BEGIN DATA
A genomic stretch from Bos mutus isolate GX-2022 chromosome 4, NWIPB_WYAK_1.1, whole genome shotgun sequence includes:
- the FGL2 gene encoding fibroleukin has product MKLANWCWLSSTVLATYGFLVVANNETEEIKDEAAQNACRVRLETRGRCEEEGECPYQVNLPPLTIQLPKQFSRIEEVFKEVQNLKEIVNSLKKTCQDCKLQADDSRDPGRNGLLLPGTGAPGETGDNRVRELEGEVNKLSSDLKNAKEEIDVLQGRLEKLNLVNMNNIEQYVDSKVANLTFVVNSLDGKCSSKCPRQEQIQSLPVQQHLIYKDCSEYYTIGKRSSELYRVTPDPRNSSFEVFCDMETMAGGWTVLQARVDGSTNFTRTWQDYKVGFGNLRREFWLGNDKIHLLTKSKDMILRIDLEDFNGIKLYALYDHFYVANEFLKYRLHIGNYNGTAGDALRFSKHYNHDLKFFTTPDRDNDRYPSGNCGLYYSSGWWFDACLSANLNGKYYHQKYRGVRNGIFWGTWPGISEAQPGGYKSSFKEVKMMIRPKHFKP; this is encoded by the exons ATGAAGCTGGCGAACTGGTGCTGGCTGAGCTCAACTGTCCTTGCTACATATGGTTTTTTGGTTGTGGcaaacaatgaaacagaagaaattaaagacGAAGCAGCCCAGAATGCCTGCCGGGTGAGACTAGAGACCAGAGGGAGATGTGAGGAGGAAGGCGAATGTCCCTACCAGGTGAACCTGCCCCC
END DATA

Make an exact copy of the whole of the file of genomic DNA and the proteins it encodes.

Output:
A genomic stretch from Bos mutus isolate GX-2022 chromosome 4, NWIPB_WYAK_1.1, whole genome shotgun sequence includes:
- the FGL2 gene encoding fibroleukin has product MKLANWCWLSSTVLATYGFLVVANNETEEIKDEAAQNACRVRLETRGRCEEEGECPYQVNLPPLTIQLPKQFSRIEEVFKEVQNLKEIVNSLKKTCQDCKLQADDSRDPGRNGLLLPGTGAPGETGDNRVRELEGEVNKLSSDLKNAKEEIDVLQGRLEKLNLVNMNNIEQYVDSKVANLTFVVNSLDGKCSSKCPRQEQIQSLPVQQHLIYKDCSEYYTIGKRSSELYRVTPDPRNSSFEVFCDMETMAGGWTVLQARVDGSTNFTRTWQDYKVGFGNLRREFWLGNDKIHLLTKSKDMILRIDLEDFNGIKLYALYDHFYVANEFLKYRLHIGNYNGTAGDALRFSKHYNHDLKFFTTPDRDNDRYPSGNCGLYYSSGWWFDACLSANLNGKYYHQKYRGVRNGIFWGTWPGISEAQPGGYKSSFKEVKMMIRPKHFKP; this is encoded by the exons ATGAAGCTGGCGAACTGGTGCTGGCTGAGCTCAACTGTCCTTGCTACATATGGTTTTTTGGTTGTGGcaaacaatgaaacagaagaaattaaagacGAAGCAGCCCAGAATGCCTGCCGGGTGAGACTAGAGACCAGAGGGAGATGTGAGGAGGAAGGCGAATGTCCCTACCAGGTGAACCTGCCCCC